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Basic Facts on Children of Immigrants

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Document date: June 18, 2010
Released online: June 18, 2010

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More than one in five children in the United States has at least one immigrant parent.

  • More than half of children of immigrants are Hispanic.
  • In 1970, one in twenty Americans was of Hispanic origin; in 2010, one in six is.
  • Children of immigrants account for almost the entire growth in the population of children between 1990 and 2008.
  • Children of immigrants have lower rates of preschool enrollment than children of natives, but by ages 5 to 8, they have slightly higher rates of public school enrollment than children of natives.
  • By age 8, half of children of immigrants are bilingual.
  • The vast majority (93 percent) of children of immigrants are U.S. citizens.
  • Children of immigrants are disproportionately poor or low-income—about half live in low-income households vs. 37 percent of children of natives.

Growth in Number of Children of Immigrants and Children of Natives, 1990 to 2008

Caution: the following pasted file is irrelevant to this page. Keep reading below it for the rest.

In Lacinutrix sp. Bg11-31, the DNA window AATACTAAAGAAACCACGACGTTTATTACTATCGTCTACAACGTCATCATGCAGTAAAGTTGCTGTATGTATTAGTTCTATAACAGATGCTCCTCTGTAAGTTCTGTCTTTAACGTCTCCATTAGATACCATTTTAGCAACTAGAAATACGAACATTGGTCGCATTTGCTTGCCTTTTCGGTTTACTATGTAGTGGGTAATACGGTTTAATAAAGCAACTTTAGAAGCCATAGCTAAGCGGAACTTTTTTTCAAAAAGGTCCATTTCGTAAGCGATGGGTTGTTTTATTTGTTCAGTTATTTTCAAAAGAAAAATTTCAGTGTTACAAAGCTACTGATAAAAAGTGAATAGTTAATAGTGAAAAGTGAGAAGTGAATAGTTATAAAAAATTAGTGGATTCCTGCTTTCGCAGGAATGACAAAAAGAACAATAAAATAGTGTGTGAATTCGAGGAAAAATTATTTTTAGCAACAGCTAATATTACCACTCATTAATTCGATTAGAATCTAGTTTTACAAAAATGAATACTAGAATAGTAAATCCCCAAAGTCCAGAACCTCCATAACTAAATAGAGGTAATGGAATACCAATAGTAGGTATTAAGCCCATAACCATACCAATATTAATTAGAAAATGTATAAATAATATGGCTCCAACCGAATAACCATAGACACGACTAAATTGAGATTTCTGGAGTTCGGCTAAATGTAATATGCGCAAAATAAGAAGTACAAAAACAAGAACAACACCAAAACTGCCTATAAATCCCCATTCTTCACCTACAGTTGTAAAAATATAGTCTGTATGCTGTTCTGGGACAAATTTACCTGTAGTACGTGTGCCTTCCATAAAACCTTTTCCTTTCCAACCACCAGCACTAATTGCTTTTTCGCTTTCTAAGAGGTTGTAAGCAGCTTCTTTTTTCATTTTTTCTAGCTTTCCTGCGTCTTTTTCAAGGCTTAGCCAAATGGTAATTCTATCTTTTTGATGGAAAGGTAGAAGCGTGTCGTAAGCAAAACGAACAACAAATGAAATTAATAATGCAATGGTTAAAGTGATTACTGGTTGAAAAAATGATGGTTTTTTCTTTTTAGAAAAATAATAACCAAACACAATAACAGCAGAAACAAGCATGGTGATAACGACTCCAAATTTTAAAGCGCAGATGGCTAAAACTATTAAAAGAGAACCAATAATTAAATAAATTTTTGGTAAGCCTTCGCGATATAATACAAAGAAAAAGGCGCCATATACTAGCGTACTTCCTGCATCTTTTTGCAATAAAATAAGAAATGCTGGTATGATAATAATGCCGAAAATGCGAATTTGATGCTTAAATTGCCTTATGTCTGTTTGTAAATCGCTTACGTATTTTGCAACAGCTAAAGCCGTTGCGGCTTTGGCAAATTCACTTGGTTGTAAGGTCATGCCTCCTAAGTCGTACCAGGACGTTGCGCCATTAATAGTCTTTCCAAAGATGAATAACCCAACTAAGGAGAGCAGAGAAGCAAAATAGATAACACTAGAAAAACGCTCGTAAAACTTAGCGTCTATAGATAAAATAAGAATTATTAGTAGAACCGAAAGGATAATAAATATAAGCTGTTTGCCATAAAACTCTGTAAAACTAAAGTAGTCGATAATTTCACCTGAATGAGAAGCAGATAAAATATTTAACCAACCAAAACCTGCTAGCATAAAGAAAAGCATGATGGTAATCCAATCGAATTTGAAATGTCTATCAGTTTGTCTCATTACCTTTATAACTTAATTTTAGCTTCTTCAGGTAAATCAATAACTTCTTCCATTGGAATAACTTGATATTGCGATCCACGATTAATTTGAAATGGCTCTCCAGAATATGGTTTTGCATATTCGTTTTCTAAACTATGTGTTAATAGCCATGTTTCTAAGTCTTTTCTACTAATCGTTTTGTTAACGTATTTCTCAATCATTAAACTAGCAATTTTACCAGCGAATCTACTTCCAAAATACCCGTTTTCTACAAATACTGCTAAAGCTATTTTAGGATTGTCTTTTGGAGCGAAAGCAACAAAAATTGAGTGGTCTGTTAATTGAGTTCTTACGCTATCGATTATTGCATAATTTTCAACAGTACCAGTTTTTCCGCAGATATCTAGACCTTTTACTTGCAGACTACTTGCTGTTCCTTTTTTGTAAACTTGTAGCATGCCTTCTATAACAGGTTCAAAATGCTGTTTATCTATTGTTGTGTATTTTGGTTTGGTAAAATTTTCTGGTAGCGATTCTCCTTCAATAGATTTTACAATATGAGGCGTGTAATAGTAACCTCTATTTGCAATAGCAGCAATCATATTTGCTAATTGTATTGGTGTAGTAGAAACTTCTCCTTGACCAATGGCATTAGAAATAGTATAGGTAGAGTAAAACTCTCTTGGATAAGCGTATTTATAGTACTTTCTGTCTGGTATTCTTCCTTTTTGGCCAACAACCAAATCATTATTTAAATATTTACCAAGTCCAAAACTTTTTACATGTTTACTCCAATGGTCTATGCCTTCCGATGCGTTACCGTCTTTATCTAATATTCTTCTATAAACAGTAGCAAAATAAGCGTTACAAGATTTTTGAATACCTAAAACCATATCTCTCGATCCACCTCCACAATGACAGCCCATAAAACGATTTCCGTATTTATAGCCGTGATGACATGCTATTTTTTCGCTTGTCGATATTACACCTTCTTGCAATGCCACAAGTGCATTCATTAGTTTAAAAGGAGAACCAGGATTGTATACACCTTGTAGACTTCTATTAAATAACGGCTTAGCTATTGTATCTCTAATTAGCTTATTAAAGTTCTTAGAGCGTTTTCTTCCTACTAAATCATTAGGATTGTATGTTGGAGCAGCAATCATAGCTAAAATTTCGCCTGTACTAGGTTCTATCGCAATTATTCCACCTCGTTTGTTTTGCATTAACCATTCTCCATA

Growth in Number of Children of Immigrants and Children of Natives, 1990 to 2008

Source: Urban Institute tabulations from the IPUMS datasets drawn from the 1990 and 2000 U.S. Census of Population and Housing and the 2007 and 2008 American Community Surveys.

  • Use of public benefits is low—children of immigrants are less likely than those of natives to participate in the Supplemental Nutrition Assistance Program.
  • Children of immigrants are more likely than those of natives to live in two‐parent families—84 vs. 71 percent.

References

Fortuny, Karina, and Ajay Chaudry. 2009. “Children of Immigrants: Immigration Trends.” Fact Sheet No. 1. Washington, DC: The Urban Institute.

Fortuny, Karina, Ajay Chaudry, and Donald J. Hernandez. Forthcoming. “Young Children of Immigrants: The Leading Edge of America’s Future.” Washington, DC: The Urban Institute.

Fortuny, Karina, Randy Capps, Margaret Simms, and Ajay Chaudry. 2009. “Children of Immigrants: National and State Characteristics.” Perspectives on Low‐Income Working Families brief 9. Washington, DC: The Urban Institute.

Landale, Nancy S., Susan McHale, and Alan Booth, eds. 2010. Growing Up Hispanic: Health and Development of Children of Immigrants. Washington, DC: Urban Institute Press.

Children of Immigrants by Parents’ Origin, 2007–2008

Children of Immigrants by Parents? Origin,  2007?2008

Source: Urban Institute tabulations from the IPUMS datasets drawn from the 2007 and 2008 American Community Surveys.

(See charts and references in the full report available in PDF format.)



Topics/Tags: | Children and Youth | Immigrants


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